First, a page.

The Mayo Clinic has filed a petition for certiorari to the Supreme Court asking them to review the Federal Circuit’s decision in Prometheus Labs., Inc. v. Mayo Collaborative Services.
In Prometheus, the Federal Circuit reversed a district court determination that method claims directed to methods for calibrating the proper dosage of thiopurine drugs by measurement of two metabolites were invalid as not directed to patentable subject matter. The Federal Circuit analyzed the claims of the case under the Bilski test and found that they met the transformation prong. The court did use rather broad language that seems to indicate that all claims that recite steps that include admistration of a drug contain patentable subject matter. Further, determining metabolite levels requires a transformation of the substance being analyzed.
Mayo’s petition presents the following question to the Supreme Court:
Whether 35 U.S.C. § 101 is satisfied by a patent claim that covers observed correlations between patient test results and patient health, so that the claim effectively preempts all uses of these naturally occurring correlations.
Mayo argues that the Federal Circuit’s new Machine-or-Transformation Test as the sole determinant of patentable subject matter conflicts with Supreme Court precedent. Mayo argues that the Supreme Court has held that when a patent claim preempts all uses of a natural phenomenon, the claim is invalid.
Mayo argues that Prometheus’s patent claims are so broad that they cover a physician’s mental determinations when evaluating a patient who has been given the drug. The claims cover the recognition of a correlation between metabolite level and patient condition following administration of a drug and thus preempt all such recognized correlations. These correlations are natural phenomena. Mayo argues that the simple recognition of such is insufficient to warrant a patent.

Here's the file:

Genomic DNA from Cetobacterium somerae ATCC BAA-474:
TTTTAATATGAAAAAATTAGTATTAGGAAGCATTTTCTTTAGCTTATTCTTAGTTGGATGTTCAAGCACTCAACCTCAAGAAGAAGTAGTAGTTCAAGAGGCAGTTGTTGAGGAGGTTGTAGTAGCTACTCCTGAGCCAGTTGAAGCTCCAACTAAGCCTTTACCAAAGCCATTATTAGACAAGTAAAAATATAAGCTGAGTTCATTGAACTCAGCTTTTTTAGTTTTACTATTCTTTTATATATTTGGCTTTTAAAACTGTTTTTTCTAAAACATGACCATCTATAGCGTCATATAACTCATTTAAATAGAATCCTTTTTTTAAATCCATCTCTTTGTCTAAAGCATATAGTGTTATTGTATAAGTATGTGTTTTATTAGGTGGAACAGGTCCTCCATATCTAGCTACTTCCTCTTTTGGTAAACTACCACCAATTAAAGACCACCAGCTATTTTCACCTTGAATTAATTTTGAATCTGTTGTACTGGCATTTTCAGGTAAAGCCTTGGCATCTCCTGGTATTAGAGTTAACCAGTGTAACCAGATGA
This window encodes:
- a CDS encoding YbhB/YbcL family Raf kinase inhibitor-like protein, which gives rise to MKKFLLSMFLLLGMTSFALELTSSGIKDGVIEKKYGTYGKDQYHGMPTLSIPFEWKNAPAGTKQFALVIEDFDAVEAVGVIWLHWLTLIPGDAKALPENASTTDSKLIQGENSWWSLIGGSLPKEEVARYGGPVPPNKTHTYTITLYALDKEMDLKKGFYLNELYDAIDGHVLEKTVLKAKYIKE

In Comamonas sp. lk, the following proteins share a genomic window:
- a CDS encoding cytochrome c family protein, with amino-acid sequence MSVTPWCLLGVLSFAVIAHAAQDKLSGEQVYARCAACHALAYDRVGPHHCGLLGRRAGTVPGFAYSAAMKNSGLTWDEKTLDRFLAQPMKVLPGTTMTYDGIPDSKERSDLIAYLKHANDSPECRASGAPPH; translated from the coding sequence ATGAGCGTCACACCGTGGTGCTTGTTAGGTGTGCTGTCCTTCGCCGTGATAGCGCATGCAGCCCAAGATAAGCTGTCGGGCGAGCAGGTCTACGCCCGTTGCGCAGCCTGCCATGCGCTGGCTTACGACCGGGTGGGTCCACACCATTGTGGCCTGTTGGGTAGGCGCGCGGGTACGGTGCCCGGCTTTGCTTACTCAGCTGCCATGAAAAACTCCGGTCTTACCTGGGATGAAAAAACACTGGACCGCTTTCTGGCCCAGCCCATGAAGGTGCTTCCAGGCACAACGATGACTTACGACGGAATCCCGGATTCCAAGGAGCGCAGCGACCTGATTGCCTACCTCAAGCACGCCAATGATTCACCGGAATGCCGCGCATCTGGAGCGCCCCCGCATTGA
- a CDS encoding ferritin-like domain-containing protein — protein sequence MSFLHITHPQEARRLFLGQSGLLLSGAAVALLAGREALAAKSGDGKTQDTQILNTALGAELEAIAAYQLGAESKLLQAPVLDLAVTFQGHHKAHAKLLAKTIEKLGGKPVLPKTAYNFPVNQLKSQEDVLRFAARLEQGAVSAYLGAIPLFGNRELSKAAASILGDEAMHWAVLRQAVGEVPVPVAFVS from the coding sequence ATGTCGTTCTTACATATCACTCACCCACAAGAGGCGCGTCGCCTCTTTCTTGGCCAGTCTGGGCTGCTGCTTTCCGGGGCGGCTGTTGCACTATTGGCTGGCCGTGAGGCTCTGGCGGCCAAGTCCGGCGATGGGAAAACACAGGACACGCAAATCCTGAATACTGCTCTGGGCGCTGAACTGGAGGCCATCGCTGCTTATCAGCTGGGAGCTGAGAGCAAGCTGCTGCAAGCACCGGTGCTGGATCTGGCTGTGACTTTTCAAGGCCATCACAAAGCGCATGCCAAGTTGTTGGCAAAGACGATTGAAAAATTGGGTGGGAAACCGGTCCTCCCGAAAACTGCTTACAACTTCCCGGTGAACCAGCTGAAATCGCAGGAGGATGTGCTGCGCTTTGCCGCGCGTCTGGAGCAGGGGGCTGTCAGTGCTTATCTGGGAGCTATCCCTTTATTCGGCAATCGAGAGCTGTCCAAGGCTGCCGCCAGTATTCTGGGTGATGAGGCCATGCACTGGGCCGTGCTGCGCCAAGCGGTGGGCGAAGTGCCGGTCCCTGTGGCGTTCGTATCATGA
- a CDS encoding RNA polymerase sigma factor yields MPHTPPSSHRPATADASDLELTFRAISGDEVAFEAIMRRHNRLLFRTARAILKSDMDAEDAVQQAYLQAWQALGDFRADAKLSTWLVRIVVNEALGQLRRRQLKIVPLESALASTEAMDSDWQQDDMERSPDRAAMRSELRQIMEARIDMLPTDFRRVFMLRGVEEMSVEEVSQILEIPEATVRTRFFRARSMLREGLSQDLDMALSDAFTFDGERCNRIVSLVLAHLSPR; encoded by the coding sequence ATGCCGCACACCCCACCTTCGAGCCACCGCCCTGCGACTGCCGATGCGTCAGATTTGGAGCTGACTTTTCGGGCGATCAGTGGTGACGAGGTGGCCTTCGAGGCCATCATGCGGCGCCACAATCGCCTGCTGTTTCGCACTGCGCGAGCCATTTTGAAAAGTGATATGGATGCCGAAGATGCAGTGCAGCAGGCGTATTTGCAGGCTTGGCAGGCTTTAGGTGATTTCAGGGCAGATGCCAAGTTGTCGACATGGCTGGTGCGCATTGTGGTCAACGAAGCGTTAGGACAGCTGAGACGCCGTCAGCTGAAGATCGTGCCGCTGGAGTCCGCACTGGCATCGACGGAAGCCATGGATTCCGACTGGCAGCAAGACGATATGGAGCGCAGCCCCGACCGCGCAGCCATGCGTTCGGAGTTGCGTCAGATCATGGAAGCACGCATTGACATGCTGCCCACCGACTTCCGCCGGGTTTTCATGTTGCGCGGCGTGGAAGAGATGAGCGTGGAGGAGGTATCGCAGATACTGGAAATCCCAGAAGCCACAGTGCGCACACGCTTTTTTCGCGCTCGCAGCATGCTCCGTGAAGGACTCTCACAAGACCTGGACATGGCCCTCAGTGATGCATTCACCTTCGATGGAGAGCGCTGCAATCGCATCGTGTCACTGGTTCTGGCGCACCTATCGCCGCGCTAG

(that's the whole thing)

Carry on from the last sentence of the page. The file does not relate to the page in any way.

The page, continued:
Mayo also spends a great deal of time arguing that this case will resolve questions that were left open when the Supreme Court dismissed the LabCorp case after agreeing to hear it.
Will the Supreme Court Hear Two Patentable Subject Matter Cases?
Given that argument in Bilski is set for November 9, it seems unlikely that the Court would hear another subject matter case right on its heels. It is true that the Court has done so in the past, deciding Chakrabarty and Diehr in consecutive terms, and deciding several prosecution history estoppel cases, Warner-Jenkinson and Festo, within a few terms of each other.
In this case, however, it seems more likely that the Court will hold the cert. petition until after it decides Bilski. It seems likely that the Court will change the Federal Circuit’s exclusive Machine-or-Transformation Test in some way (which way is another question). Thus, I would predict that the Court will GVR (grant, vacate, remand) this case after Bilski is decided. This means that the Federal Circuit will have to reconsider the Prometheus case in light of whatever new rule on the issue that the Supreme Court expounds in Bilski.